All week a thought has rambled around my brain: this is not a dress rehearsal.
It’s dancing with another thought: If not now, when?
Author Lyn Fairchild Hawks takes the stage at Bacon today, reflecting on her journey as a writer and human. She’s thinking about yearning, discernment, right action – and her new book!
Bacon on the Bookshelf and its juicy name offers savory picks for the voracious reader. But this space also occupies the higher realms, beyond shelf and plate. This space is meditative. Reflective. Spiritual and full of yearning. It’s my perfect Sunday service lately.
Jen and I know something about yearning: we were teens together. At 14 we shared the truth of our secret crushes on senior boys who rarely looked our way, but we still kept faith we’d get a Homecoming ask. We worried whether tall girls would ever be cool. One time we got lost on Spring Break driving over some Myrtle Beach highway, and trust me, in a time without cell phones and without any decent experience decoding maps, these two 16 year-olds were praying to every god available we’d find our way back to that beach house. (We did.)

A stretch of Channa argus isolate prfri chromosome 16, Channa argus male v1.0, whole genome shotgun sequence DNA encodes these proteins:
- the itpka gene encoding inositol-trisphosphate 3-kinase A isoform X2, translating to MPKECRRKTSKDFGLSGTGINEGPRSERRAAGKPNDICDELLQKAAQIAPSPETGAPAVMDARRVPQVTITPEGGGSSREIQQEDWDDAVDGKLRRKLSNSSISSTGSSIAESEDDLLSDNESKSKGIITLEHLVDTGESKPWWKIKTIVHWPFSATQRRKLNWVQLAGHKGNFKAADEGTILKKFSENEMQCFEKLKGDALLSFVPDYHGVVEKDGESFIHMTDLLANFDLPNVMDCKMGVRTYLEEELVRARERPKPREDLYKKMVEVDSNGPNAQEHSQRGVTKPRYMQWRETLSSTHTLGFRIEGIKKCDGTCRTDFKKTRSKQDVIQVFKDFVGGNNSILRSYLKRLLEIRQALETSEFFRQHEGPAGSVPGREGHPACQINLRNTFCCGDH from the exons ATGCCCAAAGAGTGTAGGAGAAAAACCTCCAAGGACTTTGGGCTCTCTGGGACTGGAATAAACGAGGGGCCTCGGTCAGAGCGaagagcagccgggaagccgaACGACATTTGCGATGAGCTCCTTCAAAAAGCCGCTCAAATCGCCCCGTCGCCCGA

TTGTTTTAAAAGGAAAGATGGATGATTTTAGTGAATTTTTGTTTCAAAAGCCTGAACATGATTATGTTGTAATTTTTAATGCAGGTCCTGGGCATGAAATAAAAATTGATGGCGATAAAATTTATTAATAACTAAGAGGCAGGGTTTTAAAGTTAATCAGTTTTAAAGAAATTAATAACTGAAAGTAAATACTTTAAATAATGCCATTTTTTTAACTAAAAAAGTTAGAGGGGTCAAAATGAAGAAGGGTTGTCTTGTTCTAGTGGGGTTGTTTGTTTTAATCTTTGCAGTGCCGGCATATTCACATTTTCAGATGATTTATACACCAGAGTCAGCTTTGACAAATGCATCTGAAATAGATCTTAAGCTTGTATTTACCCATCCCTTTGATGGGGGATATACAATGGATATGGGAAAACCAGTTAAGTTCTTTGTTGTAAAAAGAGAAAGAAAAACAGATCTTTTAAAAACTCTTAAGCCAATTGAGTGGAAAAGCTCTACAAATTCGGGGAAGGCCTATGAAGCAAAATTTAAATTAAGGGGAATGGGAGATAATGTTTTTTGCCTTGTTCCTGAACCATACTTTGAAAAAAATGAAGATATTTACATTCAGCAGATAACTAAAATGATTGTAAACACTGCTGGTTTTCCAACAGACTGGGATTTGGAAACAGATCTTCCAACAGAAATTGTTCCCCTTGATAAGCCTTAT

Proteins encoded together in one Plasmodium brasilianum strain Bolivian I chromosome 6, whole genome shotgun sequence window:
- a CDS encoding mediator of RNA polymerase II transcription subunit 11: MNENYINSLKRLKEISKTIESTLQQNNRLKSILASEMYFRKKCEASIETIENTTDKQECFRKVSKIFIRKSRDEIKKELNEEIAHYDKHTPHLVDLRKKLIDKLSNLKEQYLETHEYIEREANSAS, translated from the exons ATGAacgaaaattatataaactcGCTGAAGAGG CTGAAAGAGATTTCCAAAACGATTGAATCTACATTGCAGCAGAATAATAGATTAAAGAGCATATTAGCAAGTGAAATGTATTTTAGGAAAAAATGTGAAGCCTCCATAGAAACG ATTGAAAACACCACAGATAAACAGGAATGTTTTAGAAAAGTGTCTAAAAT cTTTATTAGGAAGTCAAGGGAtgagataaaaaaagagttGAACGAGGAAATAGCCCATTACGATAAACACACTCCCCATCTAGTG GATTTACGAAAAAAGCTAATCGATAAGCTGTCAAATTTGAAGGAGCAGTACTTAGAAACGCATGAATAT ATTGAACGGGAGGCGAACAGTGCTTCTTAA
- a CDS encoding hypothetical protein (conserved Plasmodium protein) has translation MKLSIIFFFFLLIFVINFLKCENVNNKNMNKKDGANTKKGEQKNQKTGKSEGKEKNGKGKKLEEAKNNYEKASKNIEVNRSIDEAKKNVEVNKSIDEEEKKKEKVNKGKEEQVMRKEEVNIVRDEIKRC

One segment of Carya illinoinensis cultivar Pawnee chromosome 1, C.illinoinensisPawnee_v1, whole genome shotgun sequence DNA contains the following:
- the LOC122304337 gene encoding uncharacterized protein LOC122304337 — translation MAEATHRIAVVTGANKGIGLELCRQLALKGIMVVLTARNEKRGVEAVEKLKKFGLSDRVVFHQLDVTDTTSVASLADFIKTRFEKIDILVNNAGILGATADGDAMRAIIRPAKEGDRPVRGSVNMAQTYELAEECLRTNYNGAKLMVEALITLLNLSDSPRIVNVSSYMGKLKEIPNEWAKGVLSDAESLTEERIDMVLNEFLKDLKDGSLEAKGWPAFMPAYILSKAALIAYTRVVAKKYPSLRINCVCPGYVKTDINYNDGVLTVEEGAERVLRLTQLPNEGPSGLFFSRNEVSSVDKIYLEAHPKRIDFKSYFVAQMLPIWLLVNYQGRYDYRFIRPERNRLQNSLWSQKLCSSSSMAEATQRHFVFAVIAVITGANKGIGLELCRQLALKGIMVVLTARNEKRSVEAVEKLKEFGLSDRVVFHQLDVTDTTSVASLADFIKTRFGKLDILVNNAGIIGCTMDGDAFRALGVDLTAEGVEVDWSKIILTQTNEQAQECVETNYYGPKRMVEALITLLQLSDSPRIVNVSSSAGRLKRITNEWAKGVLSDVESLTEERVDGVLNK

Those were the days when Gen X’rs could drive to the beach and cram a house full of high school kids with a college kid as house mom. Parents used to trust a lot to the gods. (I wish I could have trusted God a bit more while I was raising and teaching teens. I’d have added years back to my life.)
The songs of our era were yearning ones, too. Whether it was Whitney’s “I Wanna Dance with Somebody” or George Michael crooning “Last Christmas”–or maybe Blondie swearing “One Way or Another,” or Sting sending out a “Message in a Bottle,” we eighties teens, raised on ‘70s easy listening, R & B, and Motown in the station wagon rides, we knew something about wanting what you could not have.